Stern Measures

Justin McCarthy
Chapter III | Start of Chapter

It is quite obvious that the rule of the conqueror can, at its earliest stages, only be maintained by the sword. If the conquering race be inspired by wise, just, and generous counsels, they may win the conquered into willing acceptance of their rule; but the conquerors of Ireland at the time of this Kilkenny Parliament had not advanced far enough in civilization to trouble themselves with moral or philosophical speculations as to the best manner of winning the friendship of those they strove to govern. The Parliament of Kilkenny took energetic measures against the growing amalgamation of the English invaders and the Irish. One of these measures decreed that an English settler who married an Irish woman should forfeit his estate and be put to death, the death itself being preceded by the disembowelling process, which made a part of capital punishment down to a much later period. Macaulay has said somewhere that it was not likely a disloyal subject could feel himself won back to loyalty while the hangman was grabbing at his entrails. It is not likely that the English settler in Ireland who married an Irish wife would have felt loyal devotion to the Sovereign while the hangman was performing that peculiar ceremonial.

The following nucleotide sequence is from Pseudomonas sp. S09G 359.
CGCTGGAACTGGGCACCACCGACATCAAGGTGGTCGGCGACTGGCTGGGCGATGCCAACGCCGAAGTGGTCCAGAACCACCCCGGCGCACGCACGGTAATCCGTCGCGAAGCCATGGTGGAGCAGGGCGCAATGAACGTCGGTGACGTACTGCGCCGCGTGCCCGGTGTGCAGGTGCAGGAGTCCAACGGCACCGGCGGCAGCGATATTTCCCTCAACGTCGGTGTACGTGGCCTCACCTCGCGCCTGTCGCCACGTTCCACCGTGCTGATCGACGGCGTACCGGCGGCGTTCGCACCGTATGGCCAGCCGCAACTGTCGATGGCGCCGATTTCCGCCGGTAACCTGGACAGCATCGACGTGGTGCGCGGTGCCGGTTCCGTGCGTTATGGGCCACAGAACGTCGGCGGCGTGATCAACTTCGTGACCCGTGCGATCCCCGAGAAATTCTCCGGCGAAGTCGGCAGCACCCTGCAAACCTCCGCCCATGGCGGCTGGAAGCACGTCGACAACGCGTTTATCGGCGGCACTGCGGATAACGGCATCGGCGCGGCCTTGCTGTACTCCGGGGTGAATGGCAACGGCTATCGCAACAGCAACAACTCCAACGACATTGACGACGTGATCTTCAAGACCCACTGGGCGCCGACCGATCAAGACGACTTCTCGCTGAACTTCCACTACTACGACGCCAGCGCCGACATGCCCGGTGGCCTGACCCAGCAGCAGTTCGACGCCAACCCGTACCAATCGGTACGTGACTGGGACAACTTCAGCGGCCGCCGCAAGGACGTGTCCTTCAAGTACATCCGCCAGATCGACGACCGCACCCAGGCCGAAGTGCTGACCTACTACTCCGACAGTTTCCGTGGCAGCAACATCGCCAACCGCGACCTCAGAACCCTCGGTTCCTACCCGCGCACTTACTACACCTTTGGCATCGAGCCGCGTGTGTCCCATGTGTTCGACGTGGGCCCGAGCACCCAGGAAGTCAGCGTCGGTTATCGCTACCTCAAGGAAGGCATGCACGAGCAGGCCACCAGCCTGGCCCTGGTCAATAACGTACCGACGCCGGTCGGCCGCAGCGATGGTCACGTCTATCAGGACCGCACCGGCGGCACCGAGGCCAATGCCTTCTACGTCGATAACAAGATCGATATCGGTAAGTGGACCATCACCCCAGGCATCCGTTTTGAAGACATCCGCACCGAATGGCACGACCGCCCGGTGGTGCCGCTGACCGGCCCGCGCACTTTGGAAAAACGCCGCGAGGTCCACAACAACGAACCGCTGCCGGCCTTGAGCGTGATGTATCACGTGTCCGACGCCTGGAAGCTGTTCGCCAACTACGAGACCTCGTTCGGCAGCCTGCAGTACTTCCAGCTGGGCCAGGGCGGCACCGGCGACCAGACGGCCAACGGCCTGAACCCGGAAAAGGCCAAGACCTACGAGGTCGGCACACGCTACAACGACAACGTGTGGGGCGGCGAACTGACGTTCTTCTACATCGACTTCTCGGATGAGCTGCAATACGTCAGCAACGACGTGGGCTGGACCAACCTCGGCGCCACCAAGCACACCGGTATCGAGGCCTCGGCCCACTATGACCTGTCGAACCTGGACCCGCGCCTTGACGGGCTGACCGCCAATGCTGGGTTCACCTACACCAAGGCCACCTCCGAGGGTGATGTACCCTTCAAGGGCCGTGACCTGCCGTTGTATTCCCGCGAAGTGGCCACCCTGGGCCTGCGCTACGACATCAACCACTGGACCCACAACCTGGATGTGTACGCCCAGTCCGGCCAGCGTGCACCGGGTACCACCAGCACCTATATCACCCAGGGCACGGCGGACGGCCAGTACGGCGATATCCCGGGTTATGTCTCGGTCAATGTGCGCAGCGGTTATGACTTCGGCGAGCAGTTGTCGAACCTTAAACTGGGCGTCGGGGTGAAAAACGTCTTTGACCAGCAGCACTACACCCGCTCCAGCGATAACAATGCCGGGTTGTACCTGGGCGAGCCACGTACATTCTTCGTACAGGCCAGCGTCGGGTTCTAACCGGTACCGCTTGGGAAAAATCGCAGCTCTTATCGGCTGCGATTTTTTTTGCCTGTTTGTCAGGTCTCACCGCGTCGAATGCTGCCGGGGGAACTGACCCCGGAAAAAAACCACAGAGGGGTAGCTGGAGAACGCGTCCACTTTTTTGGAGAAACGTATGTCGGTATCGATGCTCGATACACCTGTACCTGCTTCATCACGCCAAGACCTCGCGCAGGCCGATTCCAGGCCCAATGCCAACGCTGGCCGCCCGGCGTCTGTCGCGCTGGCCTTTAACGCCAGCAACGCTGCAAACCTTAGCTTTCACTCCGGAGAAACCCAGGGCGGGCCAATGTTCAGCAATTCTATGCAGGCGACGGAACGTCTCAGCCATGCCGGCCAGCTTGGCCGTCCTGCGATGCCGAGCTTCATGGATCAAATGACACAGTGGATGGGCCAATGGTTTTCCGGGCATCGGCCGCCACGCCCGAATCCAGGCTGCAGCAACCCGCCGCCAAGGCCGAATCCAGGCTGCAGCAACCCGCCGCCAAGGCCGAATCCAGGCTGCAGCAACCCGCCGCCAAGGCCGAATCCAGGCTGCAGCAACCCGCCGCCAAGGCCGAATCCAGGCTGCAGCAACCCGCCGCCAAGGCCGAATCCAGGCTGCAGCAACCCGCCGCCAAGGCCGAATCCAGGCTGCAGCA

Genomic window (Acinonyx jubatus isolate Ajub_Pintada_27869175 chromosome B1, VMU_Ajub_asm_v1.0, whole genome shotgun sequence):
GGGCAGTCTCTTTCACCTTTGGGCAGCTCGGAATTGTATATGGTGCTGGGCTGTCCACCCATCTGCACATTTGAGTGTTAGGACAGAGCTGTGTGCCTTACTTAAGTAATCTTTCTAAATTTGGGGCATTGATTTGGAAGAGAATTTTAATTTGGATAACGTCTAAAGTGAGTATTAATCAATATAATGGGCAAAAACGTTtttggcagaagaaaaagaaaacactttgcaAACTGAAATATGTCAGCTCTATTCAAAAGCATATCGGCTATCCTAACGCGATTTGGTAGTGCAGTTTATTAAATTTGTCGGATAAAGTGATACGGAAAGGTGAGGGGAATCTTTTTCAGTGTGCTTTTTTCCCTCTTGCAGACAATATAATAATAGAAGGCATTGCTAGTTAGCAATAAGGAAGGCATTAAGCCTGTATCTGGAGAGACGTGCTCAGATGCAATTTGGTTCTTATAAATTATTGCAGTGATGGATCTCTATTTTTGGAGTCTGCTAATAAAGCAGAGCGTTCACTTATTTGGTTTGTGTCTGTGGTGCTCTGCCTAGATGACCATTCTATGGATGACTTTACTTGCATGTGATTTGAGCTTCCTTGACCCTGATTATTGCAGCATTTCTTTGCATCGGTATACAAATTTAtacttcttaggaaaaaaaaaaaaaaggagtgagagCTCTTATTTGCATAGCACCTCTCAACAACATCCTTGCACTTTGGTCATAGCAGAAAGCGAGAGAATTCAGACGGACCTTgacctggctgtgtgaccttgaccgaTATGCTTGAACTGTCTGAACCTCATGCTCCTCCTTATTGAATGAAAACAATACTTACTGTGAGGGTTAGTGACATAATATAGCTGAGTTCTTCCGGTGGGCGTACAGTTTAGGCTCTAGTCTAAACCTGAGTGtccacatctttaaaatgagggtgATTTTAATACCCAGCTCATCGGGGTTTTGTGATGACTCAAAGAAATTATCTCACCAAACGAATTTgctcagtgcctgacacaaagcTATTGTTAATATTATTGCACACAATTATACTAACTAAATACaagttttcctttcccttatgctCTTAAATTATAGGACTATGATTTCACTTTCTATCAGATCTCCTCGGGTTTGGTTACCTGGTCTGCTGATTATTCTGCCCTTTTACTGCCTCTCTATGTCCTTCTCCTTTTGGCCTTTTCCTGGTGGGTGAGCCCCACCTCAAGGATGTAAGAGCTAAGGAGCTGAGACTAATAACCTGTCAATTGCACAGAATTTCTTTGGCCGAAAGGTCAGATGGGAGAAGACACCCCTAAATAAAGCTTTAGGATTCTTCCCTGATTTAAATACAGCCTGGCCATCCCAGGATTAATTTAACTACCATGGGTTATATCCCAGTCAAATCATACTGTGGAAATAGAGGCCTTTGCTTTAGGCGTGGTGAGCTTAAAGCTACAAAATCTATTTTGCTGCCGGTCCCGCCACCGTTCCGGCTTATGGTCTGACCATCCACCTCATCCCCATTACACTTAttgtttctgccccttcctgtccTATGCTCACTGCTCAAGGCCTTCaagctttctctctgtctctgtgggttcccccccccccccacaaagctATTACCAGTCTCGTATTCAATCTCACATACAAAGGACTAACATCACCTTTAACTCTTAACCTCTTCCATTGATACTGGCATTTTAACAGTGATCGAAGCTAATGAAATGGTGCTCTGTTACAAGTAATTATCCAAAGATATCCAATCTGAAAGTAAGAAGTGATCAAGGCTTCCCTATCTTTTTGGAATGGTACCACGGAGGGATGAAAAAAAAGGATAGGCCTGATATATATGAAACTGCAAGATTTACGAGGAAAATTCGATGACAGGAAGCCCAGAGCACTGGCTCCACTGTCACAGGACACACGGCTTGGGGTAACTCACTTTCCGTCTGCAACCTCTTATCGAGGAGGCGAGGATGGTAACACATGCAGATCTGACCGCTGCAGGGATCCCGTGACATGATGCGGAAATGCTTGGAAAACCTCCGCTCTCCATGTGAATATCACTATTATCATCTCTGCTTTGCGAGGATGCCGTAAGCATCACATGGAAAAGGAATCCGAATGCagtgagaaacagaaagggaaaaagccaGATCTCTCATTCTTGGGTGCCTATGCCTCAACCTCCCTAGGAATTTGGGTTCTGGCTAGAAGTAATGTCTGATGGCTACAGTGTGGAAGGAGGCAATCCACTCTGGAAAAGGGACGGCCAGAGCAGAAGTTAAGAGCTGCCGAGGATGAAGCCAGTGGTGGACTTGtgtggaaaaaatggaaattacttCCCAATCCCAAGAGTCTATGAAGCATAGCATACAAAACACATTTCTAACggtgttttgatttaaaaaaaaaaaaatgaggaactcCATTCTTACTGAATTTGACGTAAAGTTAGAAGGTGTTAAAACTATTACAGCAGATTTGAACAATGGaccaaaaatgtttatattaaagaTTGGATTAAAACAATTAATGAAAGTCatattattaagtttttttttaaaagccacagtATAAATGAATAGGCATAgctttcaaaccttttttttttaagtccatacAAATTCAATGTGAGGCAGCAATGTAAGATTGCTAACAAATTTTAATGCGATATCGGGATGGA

Fortunately, these atrocious enactments were not carried out as often as the ruling powers in England might have desired. The English Government had not the strength to enforce such a policy in many instances, and the statutes passed by the Parliament of Kilkenny were doomed to comparative failure on both sides. They failed to satisfy the vengeance of the conquerors, and they further embittered the mood of the half-conquered. Meanwhile England had so many troubles of her own that she could not devote herself exclusively to the subjugation of Ireland.